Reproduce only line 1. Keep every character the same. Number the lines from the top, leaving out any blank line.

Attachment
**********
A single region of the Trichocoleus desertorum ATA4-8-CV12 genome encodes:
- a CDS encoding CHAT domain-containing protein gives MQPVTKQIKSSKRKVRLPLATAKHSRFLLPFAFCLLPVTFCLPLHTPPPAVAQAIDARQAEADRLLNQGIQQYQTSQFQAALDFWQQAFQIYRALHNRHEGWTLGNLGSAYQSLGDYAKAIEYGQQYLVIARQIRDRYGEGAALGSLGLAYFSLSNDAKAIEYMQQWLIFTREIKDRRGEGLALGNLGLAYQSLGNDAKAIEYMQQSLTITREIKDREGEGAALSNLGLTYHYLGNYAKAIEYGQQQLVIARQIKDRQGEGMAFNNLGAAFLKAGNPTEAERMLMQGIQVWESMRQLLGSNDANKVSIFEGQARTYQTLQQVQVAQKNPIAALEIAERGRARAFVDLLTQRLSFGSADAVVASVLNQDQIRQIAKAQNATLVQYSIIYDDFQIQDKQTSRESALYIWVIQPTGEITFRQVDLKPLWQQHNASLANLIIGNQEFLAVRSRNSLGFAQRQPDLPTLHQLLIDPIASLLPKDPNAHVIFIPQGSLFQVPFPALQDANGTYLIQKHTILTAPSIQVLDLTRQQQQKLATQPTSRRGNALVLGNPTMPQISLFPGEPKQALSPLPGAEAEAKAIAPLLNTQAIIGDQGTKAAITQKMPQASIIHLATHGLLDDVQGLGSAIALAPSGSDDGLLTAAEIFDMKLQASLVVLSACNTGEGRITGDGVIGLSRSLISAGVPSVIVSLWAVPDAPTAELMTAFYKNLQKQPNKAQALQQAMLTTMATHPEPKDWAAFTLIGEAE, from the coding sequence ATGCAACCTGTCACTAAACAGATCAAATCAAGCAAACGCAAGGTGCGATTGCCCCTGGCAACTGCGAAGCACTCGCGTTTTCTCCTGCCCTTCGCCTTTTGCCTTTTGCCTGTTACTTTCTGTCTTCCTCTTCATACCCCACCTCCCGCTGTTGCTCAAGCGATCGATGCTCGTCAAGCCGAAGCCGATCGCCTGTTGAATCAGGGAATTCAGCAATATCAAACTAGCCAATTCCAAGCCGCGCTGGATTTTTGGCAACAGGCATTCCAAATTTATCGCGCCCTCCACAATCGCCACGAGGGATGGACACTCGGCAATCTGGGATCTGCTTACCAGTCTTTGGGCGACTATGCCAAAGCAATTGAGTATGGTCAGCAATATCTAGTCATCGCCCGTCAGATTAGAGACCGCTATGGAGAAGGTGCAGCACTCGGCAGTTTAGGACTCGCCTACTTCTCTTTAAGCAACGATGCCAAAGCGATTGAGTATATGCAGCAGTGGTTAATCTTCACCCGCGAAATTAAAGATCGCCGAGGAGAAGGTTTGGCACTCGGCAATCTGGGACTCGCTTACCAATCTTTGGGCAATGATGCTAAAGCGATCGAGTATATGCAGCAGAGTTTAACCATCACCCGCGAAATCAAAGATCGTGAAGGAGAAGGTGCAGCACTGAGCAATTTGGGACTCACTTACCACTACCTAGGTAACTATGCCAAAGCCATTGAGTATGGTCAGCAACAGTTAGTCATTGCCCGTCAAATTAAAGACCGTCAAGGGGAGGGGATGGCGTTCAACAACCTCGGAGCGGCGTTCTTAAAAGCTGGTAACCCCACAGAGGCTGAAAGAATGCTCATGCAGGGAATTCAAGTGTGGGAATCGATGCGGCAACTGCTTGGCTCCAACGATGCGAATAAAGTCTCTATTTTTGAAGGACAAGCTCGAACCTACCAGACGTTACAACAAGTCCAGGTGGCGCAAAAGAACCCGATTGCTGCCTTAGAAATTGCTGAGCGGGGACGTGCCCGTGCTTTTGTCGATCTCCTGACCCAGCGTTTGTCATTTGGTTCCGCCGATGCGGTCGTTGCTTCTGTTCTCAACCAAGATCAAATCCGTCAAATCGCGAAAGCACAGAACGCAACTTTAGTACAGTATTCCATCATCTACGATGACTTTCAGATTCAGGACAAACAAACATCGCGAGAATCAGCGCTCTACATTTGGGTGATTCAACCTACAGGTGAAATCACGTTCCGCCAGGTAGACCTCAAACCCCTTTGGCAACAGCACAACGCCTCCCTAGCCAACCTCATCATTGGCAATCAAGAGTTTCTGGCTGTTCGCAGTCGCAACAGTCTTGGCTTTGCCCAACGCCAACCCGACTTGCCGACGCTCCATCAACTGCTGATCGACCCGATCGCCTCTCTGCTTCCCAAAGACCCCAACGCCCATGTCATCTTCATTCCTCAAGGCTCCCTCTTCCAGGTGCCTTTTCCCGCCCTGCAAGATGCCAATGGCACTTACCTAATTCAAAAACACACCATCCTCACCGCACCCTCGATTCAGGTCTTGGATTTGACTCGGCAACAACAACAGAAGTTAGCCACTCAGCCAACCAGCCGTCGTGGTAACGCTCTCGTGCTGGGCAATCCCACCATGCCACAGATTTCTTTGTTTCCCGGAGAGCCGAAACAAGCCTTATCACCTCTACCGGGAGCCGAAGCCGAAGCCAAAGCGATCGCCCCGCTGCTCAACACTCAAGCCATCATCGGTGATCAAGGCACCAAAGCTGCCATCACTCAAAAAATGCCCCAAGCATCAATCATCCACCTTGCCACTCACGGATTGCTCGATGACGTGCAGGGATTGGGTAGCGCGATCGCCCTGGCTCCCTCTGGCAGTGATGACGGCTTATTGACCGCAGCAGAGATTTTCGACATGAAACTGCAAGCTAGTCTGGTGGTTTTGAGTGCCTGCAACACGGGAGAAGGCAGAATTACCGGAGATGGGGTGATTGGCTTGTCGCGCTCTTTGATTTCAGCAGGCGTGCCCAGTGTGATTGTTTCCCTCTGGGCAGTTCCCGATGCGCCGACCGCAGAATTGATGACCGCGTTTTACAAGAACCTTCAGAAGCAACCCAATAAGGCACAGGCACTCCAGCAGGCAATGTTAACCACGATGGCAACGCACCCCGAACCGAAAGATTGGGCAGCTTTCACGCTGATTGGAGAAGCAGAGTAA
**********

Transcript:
A single region of the Trichocoleus desertorum ATA4-8-CV12 genome encodes: